Rumors Swirl of Tencent Removing “PUBG” Titles Amid Crackdown

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10:22 PM HKT, Thu September 20, 2018 1 mins read

Tencent has dismissed claims that it will be forced to remove PlayerUnknown’s Battleground titles from its gaming platform in the next couple of months, just weeks after the company’s Steam-rivalling WeGame network had to take down Monster Hunter due to apparent concerns over the game’s content.

A message doing the rounds on social media in China claimed that Tencent had failed to clear the games properly and had already started quietly developing PUBG-style titles to redirect users to when the originals were removed. The huge popularity of PUBG in China, combined with the recent Monster Hunter debacle and Tencent’s ongoing troubles with gaming regulators, meant that the story spread quickly, ultimately compelling Tencent to call it out as “fake news”.


The story comes at a sensitive time for Tencent’s gaming arm. One of China’s biggest companies, Tencent has lost a fifth of its market value this year, in part beleaguered by the Chinese authorities’ near-halting of the games approval process.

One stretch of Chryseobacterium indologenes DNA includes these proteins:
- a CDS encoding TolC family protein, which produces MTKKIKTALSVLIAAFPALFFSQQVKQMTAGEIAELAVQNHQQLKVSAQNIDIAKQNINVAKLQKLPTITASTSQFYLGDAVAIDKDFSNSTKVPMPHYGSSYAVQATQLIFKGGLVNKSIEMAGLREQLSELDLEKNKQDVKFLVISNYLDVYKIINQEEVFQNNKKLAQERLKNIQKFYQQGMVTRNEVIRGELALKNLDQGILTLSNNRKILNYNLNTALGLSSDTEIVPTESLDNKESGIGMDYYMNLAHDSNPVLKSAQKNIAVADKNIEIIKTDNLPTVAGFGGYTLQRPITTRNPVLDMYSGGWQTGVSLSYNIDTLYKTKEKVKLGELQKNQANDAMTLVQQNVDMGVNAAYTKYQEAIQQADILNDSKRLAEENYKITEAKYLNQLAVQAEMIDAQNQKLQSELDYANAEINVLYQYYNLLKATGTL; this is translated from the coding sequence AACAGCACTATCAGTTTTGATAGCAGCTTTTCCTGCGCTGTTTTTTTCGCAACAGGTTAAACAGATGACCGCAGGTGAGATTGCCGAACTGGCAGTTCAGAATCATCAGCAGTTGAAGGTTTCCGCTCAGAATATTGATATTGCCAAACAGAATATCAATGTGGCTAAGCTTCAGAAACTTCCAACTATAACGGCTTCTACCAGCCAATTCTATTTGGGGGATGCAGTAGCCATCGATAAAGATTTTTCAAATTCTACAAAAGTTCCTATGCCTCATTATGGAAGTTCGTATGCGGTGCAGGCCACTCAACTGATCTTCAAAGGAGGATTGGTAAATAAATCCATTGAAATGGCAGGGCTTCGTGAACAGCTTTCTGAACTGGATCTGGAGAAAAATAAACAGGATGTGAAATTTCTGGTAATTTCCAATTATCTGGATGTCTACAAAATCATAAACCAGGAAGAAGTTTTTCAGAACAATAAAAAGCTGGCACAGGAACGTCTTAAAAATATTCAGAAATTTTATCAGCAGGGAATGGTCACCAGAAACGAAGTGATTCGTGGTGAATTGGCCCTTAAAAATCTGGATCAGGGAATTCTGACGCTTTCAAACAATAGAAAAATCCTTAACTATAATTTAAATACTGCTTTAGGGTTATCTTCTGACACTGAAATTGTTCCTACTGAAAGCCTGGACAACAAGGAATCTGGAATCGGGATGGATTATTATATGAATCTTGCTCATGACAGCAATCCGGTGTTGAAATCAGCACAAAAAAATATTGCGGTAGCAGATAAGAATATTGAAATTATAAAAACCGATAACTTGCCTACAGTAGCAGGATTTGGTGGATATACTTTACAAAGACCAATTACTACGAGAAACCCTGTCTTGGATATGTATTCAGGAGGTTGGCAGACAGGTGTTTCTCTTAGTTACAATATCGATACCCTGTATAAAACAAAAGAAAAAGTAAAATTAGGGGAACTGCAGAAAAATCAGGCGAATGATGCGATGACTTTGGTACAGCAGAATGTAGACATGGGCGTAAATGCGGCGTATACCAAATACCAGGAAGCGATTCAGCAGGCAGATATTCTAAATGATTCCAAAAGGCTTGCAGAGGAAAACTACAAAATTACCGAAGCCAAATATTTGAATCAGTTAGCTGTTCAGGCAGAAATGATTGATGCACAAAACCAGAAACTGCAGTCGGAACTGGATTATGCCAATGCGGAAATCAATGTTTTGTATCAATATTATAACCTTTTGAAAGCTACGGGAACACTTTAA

If WeGame were forced to remove PUBG-related products, it would be a huge blow to the platform. The South Korea-developed game is a major phenomenon in China, with the phrase “eat chicken” (a reference to PUBG‘s triumphant “winner winner, chicken dinner” message) having made its way into online slang and PUBG-like imagery being used to sell everything from convenience stores to meal delivery services.


Tencent has been frustrated in its attempts to roll out new titles in China of late after the relevant government departments in charge of approving the licenses needed to distribute and monetize games undergo personnel reshuffles. The apparent limbo has hit Tencent’s share price, which was also buffeted in August when the Ministry of Education suggested the number of new computer games should be restricted and that there ought to be an age rating system as part of a paper looking at short-sightedness and lack of exercise among China’s youth. Entertainment providers across the country have also been grappling with the authorities’ ongoing crackdown over what it views as “vulgar” and “violent” content.

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